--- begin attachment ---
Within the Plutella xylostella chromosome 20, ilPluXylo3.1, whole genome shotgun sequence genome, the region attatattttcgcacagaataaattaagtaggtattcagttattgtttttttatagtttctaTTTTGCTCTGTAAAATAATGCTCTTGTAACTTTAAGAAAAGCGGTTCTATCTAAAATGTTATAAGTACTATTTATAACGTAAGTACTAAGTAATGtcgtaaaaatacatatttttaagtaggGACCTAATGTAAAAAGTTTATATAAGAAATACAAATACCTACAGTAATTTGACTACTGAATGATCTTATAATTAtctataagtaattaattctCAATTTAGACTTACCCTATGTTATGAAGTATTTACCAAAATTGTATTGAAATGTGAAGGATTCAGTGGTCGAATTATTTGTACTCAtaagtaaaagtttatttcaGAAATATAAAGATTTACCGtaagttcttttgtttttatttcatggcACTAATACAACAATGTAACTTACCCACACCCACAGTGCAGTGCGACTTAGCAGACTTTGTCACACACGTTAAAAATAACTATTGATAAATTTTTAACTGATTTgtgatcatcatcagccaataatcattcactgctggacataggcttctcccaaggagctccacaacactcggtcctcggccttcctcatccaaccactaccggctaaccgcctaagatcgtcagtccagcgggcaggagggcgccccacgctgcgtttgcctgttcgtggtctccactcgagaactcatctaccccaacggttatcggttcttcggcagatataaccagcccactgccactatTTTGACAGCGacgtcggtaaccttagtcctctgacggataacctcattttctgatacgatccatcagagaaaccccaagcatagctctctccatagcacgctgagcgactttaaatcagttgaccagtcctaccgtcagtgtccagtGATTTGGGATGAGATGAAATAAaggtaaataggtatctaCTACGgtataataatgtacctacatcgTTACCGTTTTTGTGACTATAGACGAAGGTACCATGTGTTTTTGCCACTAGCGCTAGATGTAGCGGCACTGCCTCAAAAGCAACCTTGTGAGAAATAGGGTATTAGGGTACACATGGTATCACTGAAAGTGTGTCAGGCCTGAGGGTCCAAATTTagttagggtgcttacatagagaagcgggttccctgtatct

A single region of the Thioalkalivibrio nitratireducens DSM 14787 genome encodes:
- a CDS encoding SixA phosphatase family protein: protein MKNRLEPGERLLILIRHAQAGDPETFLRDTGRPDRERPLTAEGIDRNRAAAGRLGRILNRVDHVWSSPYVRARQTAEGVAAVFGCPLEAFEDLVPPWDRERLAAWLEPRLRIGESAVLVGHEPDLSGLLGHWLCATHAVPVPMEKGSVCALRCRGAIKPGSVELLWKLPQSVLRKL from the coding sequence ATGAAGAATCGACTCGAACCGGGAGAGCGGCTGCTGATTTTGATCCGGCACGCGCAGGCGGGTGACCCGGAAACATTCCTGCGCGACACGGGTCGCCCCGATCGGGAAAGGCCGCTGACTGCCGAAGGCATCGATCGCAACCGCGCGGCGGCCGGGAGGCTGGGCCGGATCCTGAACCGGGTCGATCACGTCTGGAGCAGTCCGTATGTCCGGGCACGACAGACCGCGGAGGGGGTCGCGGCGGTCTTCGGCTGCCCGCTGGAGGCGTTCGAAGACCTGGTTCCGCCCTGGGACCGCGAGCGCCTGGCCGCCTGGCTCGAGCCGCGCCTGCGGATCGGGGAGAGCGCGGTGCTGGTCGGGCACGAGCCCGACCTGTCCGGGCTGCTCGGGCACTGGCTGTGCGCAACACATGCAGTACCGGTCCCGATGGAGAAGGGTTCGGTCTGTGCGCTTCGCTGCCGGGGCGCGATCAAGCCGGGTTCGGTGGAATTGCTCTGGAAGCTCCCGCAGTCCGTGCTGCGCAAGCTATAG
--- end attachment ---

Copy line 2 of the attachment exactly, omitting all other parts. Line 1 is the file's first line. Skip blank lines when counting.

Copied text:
A single region of the Thioalkalivibrio nitratireducens DSM 14787 genome encodes: